I’m a cyber security expert and find it a fascinating field.
I decided to make a partial list:
- Cyber security is an emergent property of computers and the internet. No one saw it coming. When I started in this field about ten years ago, it was nearly impossible to get the grand “deciders” to invest even the tiniest amount of security engineering into a product. Regrets abound today.
- The laws around cyber security make it easy to get around them. The internet is global, laws are regional. Hacking that is legal in one country is illegal in another. Hackers located in Ecuador can legally break into US systems.
- Cyber weapons are rapidly becoming the most important weapon in a nation-state’s arsenal, and it takes relatively little investment to develop them. It cost the US $26 billion to develop the first atomic bombs, how many hackers can you hire for that amount of money in China? The nearly complete reliance of the US economy and infrastructure on the internet makes our country the most vulnerable.
- Both hacking (attacking) and security (defending) are simple. Though you have to be technically adept, it does not take a genius to do either. The thing that makes hacking difficult is the tedious search for vulnerabilities, and the thing that makes security difficult is defending the many avenues of attacks that come from the complexity and interconnectivity of devices today. That aside, almost all cyber attacks rely on very simple methods and approaches used on systems with almost no built-in security measures.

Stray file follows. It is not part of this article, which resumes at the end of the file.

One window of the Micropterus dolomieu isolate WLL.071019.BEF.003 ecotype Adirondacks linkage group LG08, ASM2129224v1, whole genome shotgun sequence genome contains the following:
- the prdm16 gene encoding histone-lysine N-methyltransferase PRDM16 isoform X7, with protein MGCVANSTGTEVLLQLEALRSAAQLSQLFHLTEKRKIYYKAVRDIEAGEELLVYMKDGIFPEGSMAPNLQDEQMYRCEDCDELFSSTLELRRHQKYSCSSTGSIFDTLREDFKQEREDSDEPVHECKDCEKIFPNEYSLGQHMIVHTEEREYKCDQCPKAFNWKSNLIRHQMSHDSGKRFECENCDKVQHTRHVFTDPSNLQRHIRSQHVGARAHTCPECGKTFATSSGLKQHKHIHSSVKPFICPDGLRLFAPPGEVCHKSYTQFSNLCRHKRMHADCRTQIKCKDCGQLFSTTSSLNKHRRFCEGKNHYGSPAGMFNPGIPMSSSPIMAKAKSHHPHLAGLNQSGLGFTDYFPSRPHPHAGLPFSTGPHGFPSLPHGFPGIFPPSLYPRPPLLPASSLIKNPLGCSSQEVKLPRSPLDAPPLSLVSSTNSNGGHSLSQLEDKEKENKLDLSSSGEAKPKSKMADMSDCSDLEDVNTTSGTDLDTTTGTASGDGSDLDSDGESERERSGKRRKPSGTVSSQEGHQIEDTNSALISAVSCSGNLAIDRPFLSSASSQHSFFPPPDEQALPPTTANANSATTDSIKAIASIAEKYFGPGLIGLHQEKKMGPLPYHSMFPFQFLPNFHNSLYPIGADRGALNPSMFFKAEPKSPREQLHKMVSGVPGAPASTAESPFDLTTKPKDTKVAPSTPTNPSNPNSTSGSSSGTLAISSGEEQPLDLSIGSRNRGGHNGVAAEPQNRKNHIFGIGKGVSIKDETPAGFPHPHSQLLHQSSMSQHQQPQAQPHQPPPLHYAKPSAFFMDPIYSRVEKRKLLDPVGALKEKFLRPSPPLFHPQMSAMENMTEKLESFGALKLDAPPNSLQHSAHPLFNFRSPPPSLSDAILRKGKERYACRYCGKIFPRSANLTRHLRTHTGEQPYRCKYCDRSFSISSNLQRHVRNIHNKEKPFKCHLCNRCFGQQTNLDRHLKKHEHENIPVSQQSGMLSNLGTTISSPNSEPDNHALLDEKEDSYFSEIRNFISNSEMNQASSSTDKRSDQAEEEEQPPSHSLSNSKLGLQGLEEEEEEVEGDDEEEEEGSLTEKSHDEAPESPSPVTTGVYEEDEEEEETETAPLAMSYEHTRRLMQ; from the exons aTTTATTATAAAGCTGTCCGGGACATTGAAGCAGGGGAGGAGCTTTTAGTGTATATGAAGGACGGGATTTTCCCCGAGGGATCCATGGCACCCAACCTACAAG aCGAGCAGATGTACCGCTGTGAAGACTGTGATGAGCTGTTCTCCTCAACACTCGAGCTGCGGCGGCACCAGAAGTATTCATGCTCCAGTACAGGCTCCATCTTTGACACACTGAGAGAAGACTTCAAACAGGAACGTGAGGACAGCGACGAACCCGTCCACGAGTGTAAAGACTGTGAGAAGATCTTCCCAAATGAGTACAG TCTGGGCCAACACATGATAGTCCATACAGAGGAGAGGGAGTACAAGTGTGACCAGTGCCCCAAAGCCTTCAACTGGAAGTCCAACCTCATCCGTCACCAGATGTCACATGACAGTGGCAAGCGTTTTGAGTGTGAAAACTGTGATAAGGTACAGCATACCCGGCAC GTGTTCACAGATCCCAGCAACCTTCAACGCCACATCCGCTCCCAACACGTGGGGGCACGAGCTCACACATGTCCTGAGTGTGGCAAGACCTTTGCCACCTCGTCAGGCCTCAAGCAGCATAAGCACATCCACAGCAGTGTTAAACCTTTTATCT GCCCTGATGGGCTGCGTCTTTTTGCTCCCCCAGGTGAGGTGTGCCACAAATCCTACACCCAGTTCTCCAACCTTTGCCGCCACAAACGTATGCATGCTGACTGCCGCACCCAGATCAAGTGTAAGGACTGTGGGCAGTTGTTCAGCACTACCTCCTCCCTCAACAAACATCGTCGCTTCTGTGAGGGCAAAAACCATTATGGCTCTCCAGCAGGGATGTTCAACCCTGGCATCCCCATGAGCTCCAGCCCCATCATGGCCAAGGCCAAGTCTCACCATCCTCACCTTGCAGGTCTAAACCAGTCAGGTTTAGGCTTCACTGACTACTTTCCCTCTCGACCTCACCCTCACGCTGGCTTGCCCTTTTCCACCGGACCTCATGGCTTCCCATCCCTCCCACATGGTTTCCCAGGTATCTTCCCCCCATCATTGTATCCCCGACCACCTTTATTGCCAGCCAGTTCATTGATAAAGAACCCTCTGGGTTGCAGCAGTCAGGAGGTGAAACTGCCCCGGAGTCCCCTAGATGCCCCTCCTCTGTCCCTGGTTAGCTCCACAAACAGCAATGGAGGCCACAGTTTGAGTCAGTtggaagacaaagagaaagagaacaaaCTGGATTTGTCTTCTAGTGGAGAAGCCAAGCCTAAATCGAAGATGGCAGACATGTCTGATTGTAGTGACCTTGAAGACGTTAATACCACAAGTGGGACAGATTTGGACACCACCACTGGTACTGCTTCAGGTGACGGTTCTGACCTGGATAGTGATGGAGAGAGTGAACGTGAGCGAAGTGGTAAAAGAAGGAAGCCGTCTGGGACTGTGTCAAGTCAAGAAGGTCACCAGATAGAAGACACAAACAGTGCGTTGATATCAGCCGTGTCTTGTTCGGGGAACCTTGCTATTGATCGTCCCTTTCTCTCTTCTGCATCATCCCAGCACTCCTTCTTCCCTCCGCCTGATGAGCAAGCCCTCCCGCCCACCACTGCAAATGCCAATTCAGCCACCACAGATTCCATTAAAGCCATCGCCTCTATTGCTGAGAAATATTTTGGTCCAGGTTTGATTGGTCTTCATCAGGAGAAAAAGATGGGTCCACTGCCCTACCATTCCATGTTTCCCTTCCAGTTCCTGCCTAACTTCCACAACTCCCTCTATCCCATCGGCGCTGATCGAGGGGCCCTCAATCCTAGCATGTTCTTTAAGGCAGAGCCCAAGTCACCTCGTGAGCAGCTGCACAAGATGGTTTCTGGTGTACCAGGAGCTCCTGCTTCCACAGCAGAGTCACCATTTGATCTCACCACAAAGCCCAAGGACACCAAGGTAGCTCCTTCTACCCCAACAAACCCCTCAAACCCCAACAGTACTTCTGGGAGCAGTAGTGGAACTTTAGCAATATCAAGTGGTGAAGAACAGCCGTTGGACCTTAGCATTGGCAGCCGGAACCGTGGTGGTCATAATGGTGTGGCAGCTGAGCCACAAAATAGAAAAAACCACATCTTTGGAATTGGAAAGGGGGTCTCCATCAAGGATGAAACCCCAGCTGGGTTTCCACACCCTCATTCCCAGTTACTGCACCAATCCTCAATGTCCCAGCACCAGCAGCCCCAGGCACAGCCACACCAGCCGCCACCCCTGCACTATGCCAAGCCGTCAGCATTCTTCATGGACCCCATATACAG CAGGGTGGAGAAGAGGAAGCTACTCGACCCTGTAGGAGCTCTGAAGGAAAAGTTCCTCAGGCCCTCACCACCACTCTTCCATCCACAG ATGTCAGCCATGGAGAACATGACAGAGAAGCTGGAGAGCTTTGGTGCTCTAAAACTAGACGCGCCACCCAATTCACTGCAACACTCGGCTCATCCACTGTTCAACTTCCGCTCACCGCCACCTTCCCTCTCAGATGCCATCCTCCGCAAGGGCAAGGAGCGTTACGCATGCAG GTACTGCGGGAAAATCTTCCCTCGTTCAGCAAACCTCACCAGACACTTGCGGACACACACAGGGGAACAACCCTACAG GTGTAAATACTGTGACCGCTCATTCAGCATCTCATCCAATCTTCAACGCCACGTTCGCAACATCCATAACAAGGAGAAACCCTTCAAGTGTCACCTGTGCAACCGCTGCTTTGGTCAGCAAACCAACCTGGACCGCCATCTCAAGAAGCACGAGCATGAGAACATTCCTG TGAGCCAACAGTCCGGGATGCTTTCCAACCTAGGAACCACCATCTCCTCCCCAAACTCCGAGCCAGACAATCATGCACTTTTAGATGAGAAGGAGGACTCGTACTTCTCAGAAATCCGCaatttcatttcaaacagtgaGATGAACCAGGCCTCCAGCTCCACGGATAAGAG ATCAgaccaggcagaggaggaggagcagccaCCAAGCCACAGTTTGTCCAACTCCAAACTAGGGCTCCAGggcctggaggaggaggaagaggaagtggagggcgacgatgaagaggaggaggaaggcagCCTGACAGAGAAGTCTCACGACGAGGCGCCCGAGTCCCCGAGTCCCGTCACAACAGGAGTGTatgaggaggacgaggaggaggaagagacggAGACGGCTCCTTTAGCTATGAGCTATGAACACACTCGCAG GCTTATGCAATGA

- Lastly, it is interesting because you never know what will happen next!
Posted in Cyber Security by Mark with .
IRATEMONK page from the NSA ANT catalog
Well, maybe “defeat” is too strong of a word, because as Gollum says of the Nazgul, “you cannot defeat them!” BUT, I have ample evidence that measures I put into place years ago made one of my companies products highly resistant to an attack by the NSA. I’ll explain below.
As many of you know, I work as a cyber security researcher and architect. I currently work at a large computer hardware company that I won’t name here, but it’s pretty easy to figure out which one. Back in 2009, I was working on solid state drive (SSD) data security. SSDs are used for local storage, performing the same function as a hard disk drive but using memory chips rather than a magnetic disk to store the data.
Back then, computer security was seen more as a necessary evil rather than an essential primary function of a computer. In other words, the general thought was that you only implement security features if absolutely necessary, it cost money and didn’t generate a visible return on investment. That meant I had the difficult job of trying to convince the “higher ups” that we really need to add security to our products.